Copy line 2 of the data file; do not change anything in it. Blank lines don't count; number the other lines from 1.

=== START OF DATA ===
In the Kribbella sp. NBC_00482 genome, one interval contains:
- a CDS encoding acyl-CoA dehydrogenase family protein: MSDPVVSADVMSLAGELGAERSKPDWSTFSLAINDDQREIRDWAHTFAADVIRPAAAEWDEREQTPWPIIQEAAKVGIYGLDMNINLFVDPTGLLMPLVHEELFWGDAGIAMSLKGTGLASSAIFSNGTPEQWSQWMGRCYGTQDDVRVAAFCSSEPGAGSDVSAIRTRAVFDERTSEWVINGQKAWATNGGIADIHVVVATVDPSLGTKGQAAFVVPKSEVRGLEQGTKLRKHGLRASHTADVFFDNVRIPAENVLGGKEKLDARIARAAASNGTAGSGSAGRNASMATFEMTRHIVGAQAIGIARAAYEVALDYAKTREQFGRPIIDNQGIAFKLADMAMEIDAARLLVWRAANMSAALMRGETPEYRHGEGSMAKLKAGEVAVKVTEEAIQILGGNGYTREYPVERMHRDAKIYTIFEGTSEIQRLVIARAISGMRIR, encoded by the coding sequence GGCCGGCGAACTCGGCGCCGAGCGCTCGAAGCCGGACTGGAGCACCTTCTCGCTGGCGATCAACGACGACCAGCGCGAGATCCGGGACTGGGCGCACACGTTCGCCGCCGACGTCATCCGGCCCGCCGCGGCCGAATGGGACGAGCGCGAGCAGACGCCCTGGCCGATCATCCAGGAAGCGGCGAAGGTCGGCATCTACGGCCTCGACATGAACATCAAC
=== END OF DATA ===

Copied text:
- a CDS encoding acyl-CoA dehydrogenase family protein: MSDPVVSADVMSLAGELGAERSKPDWSTFSLAINDDQREIRDWAHTFAADVIRPAAAEWDEREQTPWPIIQEAAKVGIYGLDMNINLFVDPTGLLMPLVHEELFWGDAGIAMSLKGTGLASSAIFSNGTPEQWSQWMGRCYGTQDDVRVAAFCSSEPGAGSDVSAIRTRAVFDERTSEWVINGQKAWATNGGIADIHVVVATVDPSLGTKGQAAFVVPKSEVRGLEQGTKLRKHGLRASHTADVFFDNVRIPAENVLGGKEKLDARIARAAASNGTAGSGSAGRNASMATFEMTRHIVGAQAIGIARAAYEVALDYAKTREQFGRPIIDNQGIAFKLADMAMEIDAARLLVWRAANMSAALMRGETPEYRHGEGSMAKLKAGEVAVKVTEEAIQILGGNGYTREYPVERMHRDAKIYTIFEGTSEIQRLVIARAISGMRIR, encoded by the coding sequence GGCCGGCGAACTCGGCGCCGAGCGCTCGAAGCCGGACTGGAGCACCTTCTCGCTGGCGATCAACGACGACCAGCGCGAGATCCGGGACTGGGCGCACACGTTCGCCGCCGACGTCATCCGGCCCGCCGCGGCCGAATGGGACGAGCGCGAGCAGACGCCCTGGCCGATCATCCAGGAAGCGGCGAAGGTCGGCATCTACGGCCTCGACATGAACATCAAC